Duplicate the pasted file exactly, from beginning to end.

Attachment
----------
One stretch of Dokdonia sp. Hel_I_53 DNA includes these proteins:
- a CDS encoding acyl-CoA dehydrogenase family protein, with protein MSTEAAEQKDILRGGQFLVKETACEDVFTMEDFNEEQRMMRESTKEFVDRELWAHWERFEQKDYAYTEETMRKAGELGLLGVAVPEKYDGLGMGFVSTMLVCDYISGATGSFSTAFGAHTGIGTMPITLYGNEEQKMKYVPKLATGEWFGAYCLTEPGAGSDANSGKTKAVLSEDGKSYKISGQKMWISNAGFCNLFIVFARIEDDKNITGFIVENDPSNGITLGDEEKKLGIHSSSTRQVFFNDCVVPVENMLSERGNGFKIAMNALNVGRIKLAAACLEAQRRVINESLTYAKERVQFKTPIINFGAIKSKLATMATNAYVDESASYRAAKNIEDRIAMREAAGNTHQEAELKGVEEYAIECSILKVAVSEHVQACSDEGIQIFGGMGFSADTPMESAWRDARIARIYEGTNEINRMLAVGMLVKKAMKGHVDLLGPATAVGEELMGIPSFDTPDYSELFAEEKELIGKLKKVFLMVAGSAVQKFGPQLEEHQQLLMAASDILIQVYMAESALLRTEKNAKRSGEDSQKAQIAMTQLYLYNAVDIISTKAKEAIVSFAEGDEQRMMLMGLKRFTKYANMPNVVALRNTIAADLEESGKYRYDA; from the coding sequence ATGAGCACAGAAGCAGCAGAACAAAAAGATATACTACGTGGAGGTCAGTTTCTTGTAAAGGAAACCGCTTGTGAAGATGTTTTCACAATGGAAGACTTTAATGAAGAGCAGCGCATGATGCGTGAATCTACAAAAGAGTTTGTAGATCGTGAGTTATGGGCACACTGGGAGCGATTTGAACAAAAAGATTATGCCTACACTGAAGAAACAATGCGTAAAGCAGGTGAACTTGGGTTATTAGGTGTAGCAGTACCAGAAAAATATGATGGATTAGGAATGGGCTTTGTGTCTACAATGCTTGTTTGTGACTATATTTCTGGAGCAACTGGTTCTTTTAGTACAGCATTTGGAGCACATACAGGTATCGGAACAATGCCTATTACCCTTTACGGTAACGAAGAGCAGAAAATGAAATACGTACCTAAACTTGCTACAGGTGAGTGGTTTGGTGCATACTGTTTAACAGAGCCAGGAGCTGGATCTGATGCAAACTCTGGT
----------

One stretch of Dokdonia sp. Hel_I_53 DNA includes these proteins:
- a CDS encoding acyl-CoA dehydrogenase family protein, with protein MSTEAAEQKDILRGGQFLVKETACEDVFTMEDFNEEQRMMRESTKEFVDRELWAHWERFEQKDYAYTEETMRKAGELGLLGVAVPEKYDGLGMGFVSTMLVCDYISGATGSFSTAFGAHTGIGTMPITLYGNEEQKMKYVPKLATGEWFGAYCLTEPGAGSDANSGKTKAVLSEDGKSYKISGQKMWISNAGFCNLFIVFARIEDDKNITGFIVENDPSNGITLGDEEKKLGIHSSSTRQVFFNDCVVPVENMLSERGNGFKIAMNALNVGRIKLAAACLEAQRRVINESLTYAKERVQFKTPIINFGAIKSKLATMATNAYVDESASYRAAKNIEDRIAMREAAGNTHQEAELKGVEEYAIECSILKVAVSEHVQACSDEGIQIFGGMGFSADTPMESAWRDARIARIYEGTNEINRMLAVGMLVKKAMKGHVDLLGPATAVGEELMGIPSFDTPDYSELFAEEKELIGKLKKVFLMVAGSAVQKFGPQLEEHQQLLMAASDILIQVYMAESALLRTEKNAKRSGEDSQKAQIAMTQLYLYNAVDIISTKAKEAIVSFAEGDEQRMMLMGLKRFTKYANMPNVVALRNTIAADLEESGKYRYDA; from the coding sequence ATGAGCACAGAAGCAGCAGAACAAAAAGATATACTACGTGGAGGTCAGTTTCTTGTAAAGGAAACCGCTTGTGAAGATGTTTTCACAATGGAAGACTTTAATGAAGAGCAGCGCATGATGCGTGAATCTACAAAAGAGTTTGTAGATCGTGAGTTATGGGCACACTGGGAGCGATTTGAACAAAAAGATTATGCCTACACTGAAGAAACAATGCGTAAAGCAGGTGAACTTGGGTTATTAGGTGTAGCAGTACCAGAAAAATATGATGGATTAGGAATGGGCTTTGTGTCTACAATGCTTGTTTGTGACTATATTTCTGGAGCAACTGGTTCTTTTAGTACAGCATTTGGAGCACATACAGGTATCGGAACAATGCCTATTACCCTTTACGGTAACGAAGAGCAGAAAATGAAATACGTACCTAAACTTGCTACAGGTGAGTGGTTTGGTGCATACTGTTTAACAGAGCCAGGAGCTGGATCTGATGCAAACTCTGGT